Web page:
required close scrutiny by courts 3. Non-contiguous attendance zones, as interim corrective measures, were within the courts' remedial powers 4. No rigid guidelines could be established concerning busing of students to particular schools. Civil Rights Vocabulary De jure segregation Separation by law (by law or jury) Plessy v. Ferguson De facto segregation Separation as a matter of fact (housing patterns, neighborhoods, etc.) Swann v Charlotte-Mecklenburg County

Board of Education (1971) Campaign for Legislative Remedies Get on national political agenda through: Dramatic confrontations Civil disobedience Violent demonstrations Conflict between agenda-setting and coalition-building factions Developments advancing change: 1. 2. 3. 4.

Public opinion changing Moral force JFK assassination 1964 elections Civil Rights Legislation Civil Rights Act 1964 1. Made racial discrimination in public places, such as theaters, restaurants and hotels, illegal. It also required employers to provide equal employment opportunities. Projects involving federal funds could now be cut off if there was evidence of discrimination based on color, race or national origin. 2. Dealt with the problem of African Americans

being denied the vote in the Deep South. The legislation stated that uniform standards must prevail for establishing the right to vote. Schooling to sixth grade constituted legal proof of literacy and the attorney general was given power to initiate legal action in any area where he found a pattern of resistance to the law. Civil Rights Legislation 1965 Voting Rights Act This legislation removed the right of states to impose restrictions on who could vote in elections. Johnson explained how, Every American citizen must have an equal right to vote. Yet the harsh fact is that in many places in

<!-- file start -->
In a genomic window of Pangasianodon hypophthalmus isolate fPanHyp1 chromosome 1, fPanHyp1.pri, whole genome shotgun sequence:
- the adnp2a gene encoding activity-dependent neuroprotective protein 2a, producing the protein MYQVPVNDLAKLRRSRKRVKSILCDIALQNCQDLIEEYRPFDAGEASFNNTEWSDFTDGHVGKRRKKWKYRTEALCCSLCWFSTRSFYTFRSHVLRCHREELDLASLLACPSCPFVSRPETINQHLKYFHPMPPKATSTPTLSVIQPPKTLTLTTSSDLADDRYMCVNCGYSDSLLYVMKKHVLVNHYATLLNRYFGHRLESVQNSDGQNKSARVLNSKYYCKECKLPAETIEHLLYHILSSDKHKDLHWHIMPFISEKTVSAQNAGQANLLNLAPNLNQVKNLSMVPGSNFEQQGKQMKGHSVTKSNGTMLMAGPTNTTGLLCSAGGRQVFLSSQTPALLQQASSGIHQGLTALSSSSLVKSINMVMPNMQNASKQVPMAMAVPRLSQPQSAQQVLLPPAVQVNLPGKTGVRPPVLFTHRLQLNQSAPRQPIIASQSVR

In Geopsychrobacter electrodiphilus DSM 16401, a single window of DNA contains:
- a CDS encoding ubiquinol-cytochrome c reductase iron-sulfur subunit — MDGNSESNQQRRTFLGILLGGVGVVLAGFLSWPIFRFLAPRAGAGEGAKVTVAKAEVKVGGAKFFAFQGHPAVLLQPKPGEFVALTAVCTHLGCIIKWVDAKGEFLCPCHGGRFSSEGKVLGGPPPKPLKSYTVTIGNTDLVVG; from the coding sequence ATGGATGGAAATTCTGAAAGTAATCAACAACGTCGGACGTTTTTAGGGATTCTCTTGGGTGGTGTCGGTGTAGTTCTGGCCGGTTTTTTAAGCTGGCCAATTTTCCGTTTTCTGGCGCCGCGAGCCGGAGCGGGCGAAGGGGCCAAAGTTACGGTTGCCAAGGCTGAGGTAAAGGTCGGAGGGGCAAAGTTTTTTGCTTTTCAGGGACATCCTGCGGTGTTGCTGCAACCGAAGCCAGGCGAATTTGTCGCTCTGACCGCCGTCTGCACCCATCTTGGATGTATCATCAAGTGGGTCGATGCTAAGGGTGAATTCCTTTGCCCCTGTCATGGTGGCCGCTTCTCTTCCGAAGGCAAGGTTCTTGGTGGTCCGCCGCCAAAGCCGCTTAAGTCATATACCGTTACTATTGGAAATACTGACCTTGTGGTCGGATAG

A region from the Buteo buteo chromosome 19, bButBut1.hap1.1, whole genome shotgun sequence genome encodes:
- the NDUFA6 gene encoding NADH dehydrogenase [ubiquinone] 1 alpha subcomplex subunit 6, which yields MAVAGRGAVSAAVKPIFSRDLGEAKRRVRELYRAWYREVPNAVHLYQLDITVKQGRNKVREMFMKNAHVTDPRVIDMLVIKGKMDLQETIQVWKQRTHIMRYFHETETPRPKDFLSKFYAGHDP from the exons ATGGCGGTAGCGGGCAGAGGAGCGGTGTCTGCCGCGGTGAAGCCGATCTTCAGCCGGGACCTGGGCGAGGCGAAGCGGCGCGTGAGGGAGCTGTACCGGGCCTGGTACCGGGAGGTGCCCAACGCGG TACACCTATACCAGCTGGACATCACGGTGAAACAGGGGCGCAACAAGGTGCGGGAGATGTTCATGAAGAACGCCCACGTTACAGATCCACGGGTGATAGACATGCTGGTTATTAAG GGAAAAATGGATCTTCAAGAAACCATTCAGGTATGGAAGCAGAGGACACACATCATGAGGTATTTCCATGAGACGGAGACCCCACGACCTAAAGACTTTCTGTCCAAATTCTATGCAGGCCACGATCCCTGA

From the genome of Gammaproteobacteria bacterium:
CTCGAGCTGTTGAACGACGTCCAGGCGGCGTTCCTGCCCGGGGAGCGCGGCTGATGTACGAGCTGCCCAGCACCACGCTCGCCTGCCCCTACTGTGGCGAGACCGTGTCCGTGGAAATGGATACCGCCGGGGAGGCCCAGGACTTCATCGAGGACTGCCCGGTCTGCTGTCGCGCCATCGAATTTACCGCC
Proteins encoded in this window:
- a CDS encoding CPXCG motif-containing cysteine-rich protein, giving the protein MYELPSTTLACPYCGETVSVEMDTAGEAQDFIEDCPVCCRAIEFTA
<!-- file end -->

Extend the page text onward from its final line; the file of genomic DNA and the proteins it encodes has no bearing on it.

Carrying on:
this country men and women are kept from voting simply because they are Negroes." Passed by large majorities in the House of Representatives (333 to 48) and the Senate (77 to 19). The legislation empowered the national government to register those whom the states refused to put on the voting list. Effects of Voting Rights Act 1965 Increased minority voting in elections African-American Legislators: Blacks make up around 12.1% of the population But in 1965, only 70 African Americans held elected office in all 11 southern